I like the odd chat with my neighbours or my book club mates, or my hairdresser. It's convivial and energising. But I don't need constant company. I'm very happy pursuing my own interests, thinking my own thoughts, wandering through the far reaches of my imagination. What more do I need?

I know most psychologists declare that socialising is good for your mental and physical health, and that too little socialising is bad for you, but that's a bit of a sweeping judgment. We're all different, and some of us are quite healthy enough keeping ourselves to ourselves.

I'm glad the hairdresser's daughter is thriving at her new school. I'm intrigued that the next door neighbour has taken up cycling. But I don't need these chance conversations to maintain my well-being. They're rather like that extra slice of cake that I don't really need because I've had plenty of cake already.

But the emphasis on a chatty "normality" means many people are still too embarrassed to admit they're reluctant socialisers. So when necessary, when they're obliged to mingle with others, they pretend to be eager to talk, or even to be the life and soul of the party. Then they thankfully retreat to their domestic cocoon.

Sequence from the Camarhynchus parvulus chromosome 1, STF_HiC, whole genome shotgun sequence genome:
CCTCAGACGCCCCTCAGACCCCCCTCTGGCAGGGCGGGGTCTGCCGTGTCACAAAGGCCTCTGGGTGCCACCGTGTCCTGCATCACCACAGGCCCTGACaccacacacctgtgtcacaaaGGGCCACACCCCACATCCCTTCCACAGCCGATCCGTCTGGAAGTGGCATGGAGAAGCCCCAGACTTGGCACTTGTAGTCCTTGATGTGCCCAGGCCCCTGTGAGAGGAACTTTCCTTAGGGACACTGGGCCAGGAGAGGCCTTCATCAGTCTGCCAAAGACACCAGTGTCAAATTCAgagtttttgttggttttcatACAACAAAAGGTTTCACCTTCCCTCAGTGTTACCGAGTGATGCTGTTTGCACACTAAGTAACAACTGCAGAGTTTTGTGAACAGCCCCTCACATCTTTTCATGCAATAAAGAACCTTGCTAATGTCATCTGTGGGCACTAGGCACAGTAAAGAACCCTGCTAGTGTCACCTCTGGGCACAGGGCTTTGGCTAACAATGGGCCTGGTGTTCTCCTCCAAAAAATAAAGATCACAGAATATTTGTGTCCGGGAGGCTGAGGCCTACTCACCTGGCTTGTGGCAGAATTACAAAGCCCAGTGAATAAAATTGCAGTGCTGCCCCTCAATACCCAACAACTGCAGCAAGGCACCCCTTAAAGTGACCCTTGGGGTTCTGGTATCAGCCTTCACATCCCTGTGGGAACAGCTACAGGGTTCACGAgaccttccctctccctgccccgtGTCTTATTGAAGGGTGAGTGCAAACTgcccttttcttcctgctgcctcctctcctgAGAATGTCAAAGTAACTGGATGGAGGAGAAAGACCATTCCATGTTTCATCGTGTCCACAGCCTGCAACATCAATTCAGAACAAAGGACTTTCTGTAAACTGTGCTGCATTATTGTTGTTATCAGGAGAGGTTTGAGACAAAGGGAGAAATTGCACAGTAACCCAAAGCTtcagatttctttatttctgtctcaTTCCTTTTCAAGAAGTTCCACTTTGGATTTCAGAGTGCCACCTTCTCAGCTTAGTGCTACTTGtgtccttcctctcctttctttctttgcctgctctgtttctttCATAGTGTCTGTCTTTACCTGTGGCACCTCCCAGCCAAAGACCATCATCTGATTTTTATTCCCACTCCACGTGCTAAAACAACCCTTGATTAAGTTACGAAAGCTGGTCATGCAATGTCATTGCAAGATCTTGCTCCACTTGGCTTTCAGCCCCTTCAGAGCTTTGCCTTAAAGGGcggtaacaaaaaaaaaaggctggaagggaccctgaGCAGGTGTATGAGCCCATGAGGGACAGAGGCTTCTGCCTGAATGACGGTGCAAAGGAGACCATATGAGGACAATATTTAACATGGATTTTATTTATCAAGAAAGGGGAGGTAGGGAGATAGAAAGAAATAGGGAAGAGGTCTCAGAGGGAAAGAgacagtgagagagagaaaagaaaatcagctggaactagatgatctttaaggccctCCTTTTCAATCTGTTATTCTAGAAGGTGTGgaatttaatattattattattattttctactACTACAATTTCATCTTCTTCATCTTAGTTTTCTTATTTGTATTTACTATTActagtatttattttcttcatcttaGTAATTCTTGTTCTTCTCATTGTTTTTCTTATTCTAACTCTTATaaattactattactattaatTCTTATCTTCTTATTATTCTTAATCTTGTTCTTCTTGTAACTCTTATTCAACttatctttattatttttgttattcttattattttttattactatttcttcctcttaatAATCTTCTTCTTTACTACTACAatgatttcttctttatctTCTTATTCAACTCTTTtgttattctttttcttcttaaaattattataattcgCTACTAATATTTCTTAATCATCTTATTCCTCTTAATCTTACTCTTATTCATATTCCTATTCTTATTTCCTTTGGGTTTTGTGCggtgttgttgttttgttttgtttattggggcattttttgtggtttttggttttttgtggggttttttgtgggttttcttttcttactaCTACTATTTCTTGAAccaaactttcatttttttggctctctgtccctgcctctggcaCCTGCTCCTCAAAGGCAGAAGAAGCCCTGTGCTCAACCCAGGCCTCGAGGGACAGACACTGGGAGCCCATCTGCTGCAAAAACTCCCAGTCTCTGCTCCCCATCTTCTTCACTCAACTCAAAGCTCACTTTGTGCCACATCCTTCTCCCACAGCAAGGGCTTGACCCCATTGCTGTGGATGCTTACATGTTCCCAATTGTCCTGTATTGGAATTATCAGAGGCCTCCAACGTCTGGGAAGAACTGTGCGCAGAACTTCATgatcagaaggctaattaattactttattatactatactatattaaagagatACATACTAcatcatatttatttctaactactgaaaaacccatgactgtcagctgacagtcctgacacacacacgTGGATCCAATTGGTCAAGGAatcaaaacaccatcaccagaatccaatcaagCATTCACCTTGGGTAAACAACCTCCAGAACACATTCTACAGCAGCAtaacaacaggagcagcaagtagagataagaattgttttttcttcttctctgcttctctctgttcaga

Isn't one of the true pleasures in life lounging on the settee with a good book, oblivious to the rest of the world?

Thursday 17 September 2020

Lonely no more

What's happening in the world is so relentlessly miserable and depressing, I'm not going to add to the misery. So here's something happy and heart-warming for you.

After Tony Williams, from Alton in Hampshire, lost his wife Jo to pancreatic cancer in May, he says it was "unbearable torture" living without her. In desperation he put a poster in his window saying he had no one to talk to and couldn't stand the unremitting silence. "Can no one help me?" it ended.

His story went all around the world and led to a tsunami of emails, calls, letters and gifts. He was overwhelmed by the widespread sincerity and empathy they displayed. "These people really feel my loneliness as their own grief and sometimes I've been reduced to tears."